Tango Argentino > With a different music a different dance.

Discussion in 'Tango Argentino' started by Mario7, Feb 27, 2010.

  1. Mario7

    Mario7 Member

    Subtract the music and what's left? 'Atmosphere' and steps.
    I think that this is one of the main two reasons that the 'traditional' fans are feeling sad when they see 'Tango' going on this other path...sure, it's a different dance...and they lose their embrace and their music. So, in my dumb opinion, if the two dances were called by a different name, and if the 'teachers' could limit their market instead of grabbing for every student possible....then we could all co exist.:cool:

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  2. Mario7

    Mario7 Member

    Both dances have their own intrinsic beauty. I'd just like to know what I'm about to get and so let's start calling them as they are...and let's stop putting them both on the same dance floor at the same time.
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  3. Lilly_of_the_valley

    Lilly_of_the_valley Well-Known Member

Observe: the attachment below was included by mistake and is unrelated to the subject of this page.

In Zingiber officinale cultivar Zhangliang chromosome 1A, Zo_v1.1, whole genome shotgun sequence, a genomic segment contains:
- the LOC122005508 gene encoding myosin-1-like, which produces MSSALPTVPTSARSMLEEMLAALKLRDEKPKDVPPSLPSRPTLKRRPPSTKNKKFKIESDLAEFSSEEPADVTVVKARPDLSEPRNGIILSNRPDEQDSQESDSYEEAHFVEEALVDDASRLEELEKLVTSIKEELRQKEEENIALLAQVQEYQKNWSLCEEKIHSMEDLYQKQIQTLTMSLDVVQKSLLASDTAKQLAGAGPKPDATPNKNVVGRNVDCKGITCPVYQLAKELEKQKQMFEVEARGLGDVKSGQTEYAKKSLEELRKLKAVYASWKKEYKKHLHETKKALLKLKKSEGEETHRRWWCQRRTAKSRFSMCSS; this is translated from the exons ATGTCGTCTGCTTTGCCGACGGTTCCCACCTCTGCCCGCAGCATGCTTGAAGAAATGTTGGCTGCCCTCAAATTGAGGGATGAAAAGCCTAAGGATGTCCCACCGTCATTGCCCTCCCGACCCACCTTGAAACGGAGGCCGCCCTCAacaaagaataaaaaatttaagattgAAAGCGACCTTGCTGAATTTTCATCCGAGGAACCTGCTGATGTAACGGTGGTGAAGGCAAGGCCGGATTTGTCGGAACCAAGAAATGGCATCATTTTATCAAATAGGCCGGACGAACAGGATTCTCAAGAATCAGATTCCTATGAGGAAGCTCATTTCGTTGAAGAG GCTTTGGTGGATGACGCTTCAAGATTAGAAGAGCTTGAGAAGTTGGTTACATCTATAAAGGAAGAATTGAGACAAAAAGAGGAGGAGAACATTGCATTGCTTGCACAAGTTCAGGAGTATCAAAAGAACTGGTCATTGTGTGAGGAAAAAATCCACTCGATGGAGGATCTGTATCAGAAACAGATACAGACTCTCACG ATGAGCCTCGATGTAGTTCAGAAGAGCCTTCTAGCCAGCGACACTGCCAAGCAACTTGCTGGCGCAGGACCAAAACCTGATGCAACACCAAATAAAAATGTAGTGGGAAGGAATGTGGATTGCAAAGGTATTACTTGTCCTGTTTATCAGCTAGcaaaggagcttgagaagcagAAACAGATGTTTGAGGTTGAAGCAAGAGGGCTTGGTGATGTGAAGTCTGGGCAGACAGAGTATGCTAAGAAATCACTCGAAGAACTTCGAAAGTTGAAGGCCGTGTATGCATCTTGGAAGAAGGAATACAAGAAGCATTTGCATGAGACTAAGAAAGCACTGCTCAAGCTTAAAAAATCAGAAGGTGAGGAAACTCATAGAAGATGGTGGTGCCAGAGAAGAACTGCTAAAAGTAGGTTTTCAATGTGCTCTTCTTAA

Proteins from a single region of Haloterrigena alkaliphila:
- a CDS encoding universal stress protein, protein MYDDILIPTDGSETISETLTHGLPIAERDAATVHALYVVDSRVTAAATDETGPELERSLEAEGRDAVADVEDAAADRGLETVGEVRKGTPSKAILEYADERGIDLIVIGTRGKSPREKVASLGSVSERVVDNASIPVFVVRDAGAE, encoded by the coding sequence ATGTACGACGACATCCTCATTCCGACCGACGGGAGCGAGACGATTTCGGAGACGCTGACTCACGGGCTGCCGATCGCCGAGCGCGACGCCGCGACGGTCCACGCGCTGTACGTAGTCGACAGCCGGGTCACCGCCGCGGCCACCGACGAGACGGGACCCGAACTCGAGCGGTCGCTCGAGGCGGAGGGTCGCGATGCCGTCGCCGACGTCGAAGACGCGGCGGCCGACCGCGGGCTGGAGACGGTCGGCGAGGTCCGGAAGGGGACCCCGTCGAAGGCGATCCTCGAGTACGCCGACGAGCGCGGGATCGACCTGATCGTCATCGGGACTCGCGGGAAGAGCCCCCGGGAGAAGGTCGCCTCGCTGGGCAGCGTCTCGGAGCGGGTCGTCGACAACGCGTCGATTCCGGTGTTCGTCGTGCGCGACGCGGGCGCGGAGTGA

Nobody is grabbing me, or anyone, for that matter. Nobody forces me to go to venues where people do something they call tango, and in my book it is not tango. Where is the problem?
  4. dchester

    dchester Moderator Staff Member

    Mario. I love your posts, and I agree with you much more than I disagree with you, but as someone who has had classes from the people in both of your videos, I think you are wrong. Certainly you can say the distinction between a different style and a different dance is somewhat arbitrary, I think the two dance styles have a lot more in common than you might realize.

    BTW, while I haven't had the pleasure of dancing a tanda with Melina, I have danced one with Dana, and she is a wonderful close embrace dancer.
  5. AndaBien

    AndaBien Well-Known Member

    I think both dances are very much in the realm of AT. Sure, two different styles, but both are equally valid. And, both are exhibitions. Neither would be appropriate on a crowded dance floor.

    When I began learning AT in '93 and for several years, the only thing I ever saw taught or danced was what we now call open-embrace. Then it was called AT. So it's nothing new. The close-embrace/milonguero style was introduced a few years later, at least in the US. There is no reason why both styles can't be danced on the same dance floor, as long as all leaders exhibit courteous floor craft.